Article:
This article is written by a guest author who would like to remain anonymous
Have you heard the latest news regarding Khloe Kardashian and her concerns about divorcing her husband, Lamar Odom? Normally, I would skim over this type of entertainment news, but what caught my eye was the headline “. . . reality star worries that ending their marriage will send him into another self-destructive slide!” What? Really? Doesn’t divorce mean never having to worry about him again? In fact, aren’t you getting divorced because you stopped worrying about him (unless it was about how to tell him you want a divorce) a long time ago?
Before you jump to conclusions, let me share my story with you. I have witnessed the same self-destructive behaviors in my own marriage. But it’s not easy to watch someone you love choose this path! And it’s not easy to “abandon” him because of his choices. I have left my husband before, moving out in the hope that he would value our relationship enough that he would alter the course his life had taken. And, when it seemed that he had, I moved back home.
But somehow his choice to change for the better never seemed to be permanent. So let’s focus on the operative word, the word “choice!” You have no control over your spouse’s decisions. When you finally realize that and decide that your own well-being is of pre-eminent importance, you can make the decision to move on with your life. At first, this will not be easy, but, believe me, once you are out of that toxic and co-dependent environment, you will find yourself becoming more relaxed, less stressed, and, even, at peace.
I have only been apart from my husband for six weeks this time. Of course, I still get
texts from him, and sometimes phone calls, in which he sounds like a broken record, repeating what he knows I want to hear: “As long as we have a chance, I know I will never drink again.” I want to believe him (after all, we were married for over 22 years), but I also know that I have already given him far too many second chances.
I hope, for his own sake now, and not for mine, that he will be able to make that change. But I was an enabler for far too long; now it’s my time to shine and rediscover the real me.
Don’t let Hollywood stars influence your decisions regarding your own relationship. Locate a compassionate counselor, allow family and friends to support and comfort you during your time of need, and, when you are ready, put together an experienced collaborative team to facilitate your divorce.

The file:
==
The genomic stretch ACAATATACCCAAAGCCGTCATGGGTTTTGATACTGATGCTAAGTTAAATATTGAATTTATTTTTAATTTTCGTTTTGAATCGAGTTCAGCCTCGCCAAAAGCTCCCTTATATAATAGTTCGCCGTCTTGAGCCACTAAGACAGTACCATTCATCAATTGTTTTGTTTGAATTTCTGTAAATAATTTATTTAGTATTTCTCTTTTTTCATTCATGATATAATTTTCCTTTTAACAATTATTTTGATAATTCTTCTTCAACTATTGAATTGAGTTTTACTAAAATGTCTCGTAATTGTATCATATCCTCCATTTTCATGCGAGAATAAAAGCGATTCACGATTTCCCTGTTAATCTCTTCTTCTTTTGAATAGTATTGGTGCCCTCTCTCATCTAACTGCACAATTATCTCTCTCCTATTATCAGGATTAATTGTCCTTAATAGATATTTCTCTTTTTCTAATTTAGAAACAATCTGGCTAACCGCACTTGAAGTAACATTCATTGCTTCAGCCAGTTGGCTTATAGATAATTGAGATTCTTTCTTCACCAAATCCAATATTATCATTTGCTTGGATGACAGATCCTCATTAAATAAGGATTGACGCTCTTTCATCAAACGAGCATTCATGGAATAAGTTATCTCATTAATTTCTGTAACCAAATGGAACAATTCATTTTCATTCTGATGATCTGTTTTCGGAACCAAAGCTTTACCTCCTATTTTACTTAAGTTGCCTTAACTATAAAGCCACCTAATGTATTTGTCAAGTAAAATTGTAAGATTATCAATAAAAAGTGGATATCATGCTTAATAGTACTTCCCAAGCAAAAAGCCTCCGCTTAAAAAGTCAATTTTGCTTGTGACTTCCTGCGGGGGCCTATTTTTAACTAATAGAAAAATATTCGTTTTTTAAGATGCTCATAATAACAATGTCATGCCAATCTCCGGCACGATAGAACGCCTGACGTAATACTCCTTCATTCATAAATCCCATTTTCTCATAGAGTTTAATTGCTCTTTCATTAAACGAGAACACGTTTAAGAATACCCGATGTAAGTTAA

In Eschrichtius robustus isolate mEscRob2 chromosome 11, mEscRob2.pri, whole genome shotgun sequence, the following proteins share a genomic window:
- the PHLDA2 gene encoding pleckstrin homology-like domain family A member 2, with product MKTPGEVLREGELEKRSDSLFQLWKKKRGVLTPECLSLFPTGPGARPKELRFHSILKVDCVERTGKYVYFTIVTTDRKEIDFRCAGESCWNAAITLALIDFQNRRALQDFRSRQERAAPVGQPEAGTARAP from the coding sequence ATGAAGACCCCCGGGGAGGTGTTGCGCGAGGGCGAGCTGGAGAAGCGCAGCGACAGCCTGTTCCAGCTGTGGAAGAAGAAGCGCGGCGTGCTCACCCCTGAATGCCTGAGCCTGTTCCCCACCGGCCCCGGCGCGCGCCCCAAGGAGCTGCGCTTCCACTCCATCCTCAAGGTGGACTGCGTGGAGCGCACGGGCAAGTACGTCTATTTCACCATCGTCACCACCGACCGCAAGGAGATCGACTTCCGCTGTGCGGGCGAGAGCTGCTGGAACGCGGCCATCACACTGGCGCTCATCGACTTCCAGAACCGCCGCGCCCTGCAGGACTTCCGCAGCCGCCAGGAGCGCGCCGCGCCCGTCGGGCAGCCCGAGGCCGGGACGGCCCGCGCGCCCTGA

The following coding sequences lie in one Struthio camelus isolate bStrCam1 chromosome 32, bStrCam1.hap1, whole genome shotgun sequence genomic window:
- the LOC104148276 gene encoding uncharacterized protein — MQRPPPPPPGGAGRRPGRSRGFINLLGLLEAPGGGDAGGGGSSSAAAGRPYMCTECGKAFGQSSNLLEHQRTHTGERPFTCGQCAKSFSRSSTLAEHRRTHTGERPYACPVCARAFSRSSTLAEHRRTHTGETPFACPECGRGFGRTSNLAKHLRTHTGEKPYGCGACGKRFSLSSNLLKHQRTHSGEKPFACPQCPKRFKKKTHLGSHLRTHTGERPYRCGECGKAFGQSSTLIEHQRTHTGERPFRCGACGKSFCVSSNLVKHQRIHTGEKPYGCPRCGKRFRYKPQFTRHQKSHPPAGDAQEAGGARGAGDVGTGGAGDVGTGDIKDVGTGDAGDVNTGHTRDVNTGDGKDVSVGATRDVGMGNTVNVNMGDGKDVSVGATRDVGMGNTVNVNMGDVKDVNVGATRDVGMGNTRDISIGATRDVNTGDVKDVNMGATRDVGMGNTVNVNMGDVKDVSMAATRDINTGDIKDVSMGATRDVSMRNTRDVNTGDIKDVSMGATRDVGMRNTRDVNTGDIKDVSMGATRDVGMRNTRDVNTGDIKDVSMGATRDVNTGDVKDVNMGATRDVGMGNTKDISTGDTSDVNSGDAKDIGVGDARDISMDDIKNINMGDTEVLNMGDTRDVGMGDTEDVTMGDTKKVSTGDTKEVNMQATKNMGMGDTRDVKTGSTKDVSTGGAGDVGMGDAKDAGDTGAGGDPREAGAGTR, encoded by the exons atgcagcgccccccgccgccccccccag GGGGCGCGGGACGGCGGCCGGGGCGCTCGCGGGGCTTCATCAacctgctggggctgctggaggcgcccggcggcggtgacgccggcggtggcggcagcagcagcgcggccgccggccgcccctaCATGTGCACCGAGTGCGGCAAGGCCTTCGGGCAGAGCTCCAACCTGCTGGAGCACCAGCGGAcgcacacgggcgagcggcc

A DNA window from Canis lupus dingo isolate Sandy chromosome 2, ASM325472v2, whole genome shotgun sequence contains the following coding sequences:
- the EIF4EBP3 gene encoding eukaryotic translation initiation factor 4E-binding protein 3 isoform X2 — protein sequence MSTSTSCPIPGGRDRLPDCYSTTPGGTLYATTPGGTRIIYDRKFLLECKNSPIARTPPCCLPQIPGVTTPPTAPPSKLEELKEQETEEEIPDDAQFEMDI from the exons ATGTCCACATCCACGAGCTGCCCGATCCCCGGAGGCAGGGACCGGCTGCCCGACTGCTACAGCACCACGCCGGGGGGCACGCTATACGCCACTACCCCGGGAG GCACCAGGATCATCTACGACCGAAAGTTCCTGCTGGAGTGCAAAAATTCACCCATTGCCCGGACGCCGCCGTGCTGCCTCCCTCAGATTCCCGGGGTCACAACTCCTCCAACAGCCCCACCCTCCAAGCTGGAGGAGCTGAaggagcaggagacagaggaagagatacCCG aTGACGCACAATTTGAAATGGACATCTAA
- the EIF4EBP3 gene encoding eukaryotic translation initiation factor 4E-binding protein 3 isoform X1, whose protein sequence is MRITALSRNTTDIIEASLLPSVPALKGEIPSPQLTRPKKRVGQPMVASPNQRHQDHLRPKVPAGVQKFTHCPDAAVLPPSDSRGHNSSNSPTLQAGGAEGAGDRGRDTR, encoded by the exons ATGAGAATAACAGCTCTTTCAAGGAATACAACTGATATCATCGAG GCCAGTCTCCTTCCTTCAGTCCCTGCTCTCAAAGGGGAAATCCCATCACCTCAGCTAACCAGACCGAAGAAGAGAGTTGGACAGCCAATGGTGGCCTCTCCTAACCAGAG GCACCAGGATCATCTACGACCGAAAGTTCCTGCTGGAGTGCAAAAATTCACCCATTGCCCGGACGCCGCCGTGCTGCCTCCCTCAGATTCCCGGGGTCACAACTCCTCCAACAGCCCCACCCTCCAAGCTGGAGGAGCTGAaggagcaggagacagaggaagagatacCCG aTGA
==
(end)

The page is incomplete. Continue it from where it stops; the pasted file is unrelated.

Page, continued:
Find caring collaborative attorneys to help you and your spouse meet your goals and interests, a neutral facilitator who will assist you both with your emotions, keep the proceedings calm, and help you both communicate better, and a neutral financial professional who will help you both to brainstorm all of your financial options for your financial security.
When you have loved and cared for someone, you don’t want to go through a nasty and litigious divorce; value all that was good in that relationship and stay friends, if you can. Stay amicable with his kids, who may not be related to you anymore but with whom you share a long and loving history. And what about those grandkids? They don’t understand how a step-grandmother differs from their other grandmothers. You don’t want to be the one to teach them that some people can just decide to stop loving them.
And let’s not forget the most important consideration; you want to be able to look in the mirror and like the person you see there every day.
Choose your fate; collaborate!
Due to the personal nature of this blog, our co-author wishes to remain anonymous.
Joryn, attorney and Open Palm Founder, began her own firm here in Tampa after a 14- year career in law, the last 2 of which she served as a full-time professor in law at Stetson University. She is a recipient of the prestigious A. Sherman Christensen award, an honor bestowed upon those who have provided exceptional leadership to The American Inns of Court Movement. For more information on Joryn’s professional experience, take a look at her resume.